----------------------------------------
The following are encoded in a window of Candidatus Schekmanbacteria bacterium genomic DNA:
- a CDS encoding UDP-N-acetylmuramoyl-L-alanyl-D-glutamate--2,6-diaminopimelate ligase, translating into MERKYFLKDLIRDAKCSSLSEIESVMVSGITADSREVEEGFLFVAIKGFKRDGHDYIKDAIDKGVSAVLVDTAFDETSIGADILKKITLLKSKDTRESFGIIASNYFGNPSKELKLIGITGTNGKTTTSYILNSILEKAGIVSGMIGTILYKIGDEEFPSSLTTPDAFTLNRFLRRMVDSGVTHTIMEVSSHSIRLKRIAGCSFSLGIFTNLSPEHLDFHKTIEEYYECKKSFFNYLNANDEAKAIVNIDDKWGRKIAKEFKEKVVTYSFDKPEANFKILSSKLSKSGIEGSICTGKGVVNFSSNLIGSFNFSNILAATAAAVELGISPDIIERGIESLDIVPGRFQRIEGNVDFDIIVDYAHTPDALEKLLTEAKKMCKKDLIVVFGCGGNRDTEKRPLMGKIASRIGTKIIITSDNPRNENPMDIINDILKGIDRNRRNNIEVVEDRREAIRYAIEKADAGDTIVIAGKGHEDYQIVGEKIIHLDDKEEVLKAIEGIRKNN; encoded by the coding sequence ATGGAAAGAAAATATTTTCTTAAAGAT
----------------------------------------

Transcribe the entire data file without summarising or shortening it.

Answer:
The following are encoded in a window of Candidatus Schekmanbacteria bacterium genomic DNA:
- a CDS encoding UDP-N-acetylmuramoyl-L-alanyl-D-glutamate--2,6-diaminopimelate ligase, translating into MERKYFLKDLIRDAKCSSLSEIESVMVSGITADSREVEEGFLFVAIKGFKRDGHDYIKDAIDKGVSAVLVDTAFDETSIGADILKKITLLKSKDTRESFGIIASNYFGNPSKELKLIGITGTNGKTTTSYILNSILEKAGIVSGMIGTILYKIGDEEFPSSLTTPDAFTLNRFLRRMVDSGVTHTIMEVSSHSIRLKRIAGCSFSLGIFTNLSPEHLDFHKTIEEYYECKKSFFNYLNANDEAKAIVNIDDKWGRKIAKEFKEKVVTYSFDKPEANFKILSSKLSKSGIEGSICTGKGVVNFSSNLIGSFNFSNILAATAAAVELGISPDIIERGIESLDIVPGRFQRIEGNVDFDIIVDYAHTPDALEKLLTEAKKMCKKDLIVVFGCGGNRDTEKRPLMGKIASRIGTKIIITSDNPRNENPMDIINDILKGIDRNRRNNIEVVEDRREAIRYAIEKADAGDTIVIAGKGHEDYQIVGEKIIHLDDKEEVLKAIEGIRKNN; encoded by the coding sequence ATGGAAAGAAAATATTTTCTTAAAGAT